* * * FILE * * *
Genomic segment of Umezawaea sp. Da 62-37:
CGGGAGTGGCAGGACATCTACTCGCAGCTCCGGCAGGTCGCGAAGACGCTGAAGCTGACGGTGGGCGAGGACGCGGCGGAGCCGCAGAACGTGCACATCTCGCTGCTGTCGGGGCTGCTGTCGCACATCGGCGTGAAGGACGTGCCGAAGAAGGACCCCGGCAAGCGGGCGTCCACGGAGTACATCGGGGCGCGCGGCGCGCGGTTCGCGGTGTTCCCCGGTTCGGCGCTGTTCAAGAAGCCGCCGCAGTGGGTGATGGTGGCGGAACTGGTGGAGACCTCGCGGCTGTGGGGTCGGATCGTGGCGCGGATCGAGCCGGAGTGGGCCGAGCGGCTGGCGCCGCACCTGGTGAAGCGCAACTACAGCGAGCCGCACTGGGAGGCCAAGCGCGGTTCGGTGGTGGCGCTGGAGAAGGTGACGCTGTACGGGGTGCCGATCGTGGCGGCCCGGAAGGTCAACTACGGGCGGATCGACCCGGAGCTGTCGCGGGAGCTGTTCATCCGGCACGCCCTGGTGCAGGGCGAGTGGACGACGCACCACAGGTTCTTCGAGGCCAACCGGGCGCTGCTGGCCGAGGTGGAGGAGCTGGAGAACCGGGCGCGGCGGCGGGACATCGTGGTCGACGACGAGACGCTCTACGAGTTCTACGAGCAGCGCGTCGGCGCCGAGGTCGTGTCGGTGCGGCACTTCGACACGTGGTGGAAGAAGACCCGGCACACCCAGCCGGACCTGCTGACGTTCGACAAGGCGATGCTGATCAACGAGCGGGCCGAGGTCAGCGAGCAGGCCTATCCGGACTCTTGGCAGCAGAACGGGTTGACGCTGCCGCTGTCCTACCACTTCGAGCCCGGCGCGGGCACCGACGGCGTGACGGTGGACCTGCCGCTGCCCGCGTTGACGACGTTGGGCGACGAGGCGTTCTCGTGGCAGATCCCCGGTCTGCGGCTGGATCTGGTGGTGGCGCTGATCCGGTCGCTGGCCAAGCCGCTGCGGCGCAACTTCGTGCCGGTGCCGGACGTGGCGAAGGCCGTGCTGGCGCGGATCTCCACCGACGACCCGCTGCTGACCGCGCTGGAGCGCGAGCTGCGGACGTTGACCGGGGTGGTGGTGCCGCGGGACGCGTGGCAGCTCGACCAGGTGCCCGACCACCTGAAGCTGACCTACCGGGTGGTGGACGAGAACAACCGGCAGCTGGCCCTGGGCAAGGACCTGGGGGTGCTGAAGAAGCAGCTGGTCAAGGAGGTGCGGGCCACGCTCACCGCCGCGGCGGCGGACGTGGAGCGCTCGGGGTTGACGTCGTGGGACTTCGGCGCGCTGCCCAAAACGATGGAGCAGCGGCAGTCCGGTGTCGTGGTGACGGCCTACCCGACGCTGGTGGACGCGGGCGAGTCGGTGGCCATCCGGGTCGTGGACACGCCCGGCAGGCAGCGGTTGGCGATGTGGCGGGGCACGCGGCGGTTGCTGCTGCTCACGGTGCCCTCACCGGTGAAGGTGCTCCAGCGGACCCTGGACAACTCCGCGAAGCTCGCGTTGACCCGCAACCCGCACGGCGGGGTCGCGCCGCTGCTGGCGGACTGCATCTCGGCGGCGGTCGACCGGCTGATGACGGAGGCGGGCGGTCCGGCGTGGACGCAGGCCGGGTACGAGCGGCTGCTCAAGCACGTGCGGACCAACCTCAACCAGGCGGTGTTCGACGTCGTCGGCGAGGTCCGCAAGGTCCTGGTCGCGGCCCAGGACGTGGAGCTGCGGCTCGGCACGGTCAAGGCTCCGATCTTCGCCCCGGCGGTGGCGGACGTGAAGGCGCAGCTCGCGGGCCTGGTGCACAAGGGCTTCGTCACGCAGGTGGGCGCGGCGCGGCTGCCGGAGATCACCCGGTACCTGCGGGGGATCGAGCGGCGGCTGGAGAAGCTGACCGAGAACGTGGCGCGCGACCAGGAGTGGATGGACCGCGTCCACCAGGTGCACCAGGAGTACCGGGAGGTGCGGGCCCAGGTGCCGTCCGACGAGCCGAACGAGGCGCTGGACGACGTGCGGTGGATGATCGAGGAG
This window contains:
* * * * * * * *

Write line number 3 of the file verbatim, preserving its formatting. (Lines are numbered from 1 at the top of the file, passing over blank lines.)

This window contains: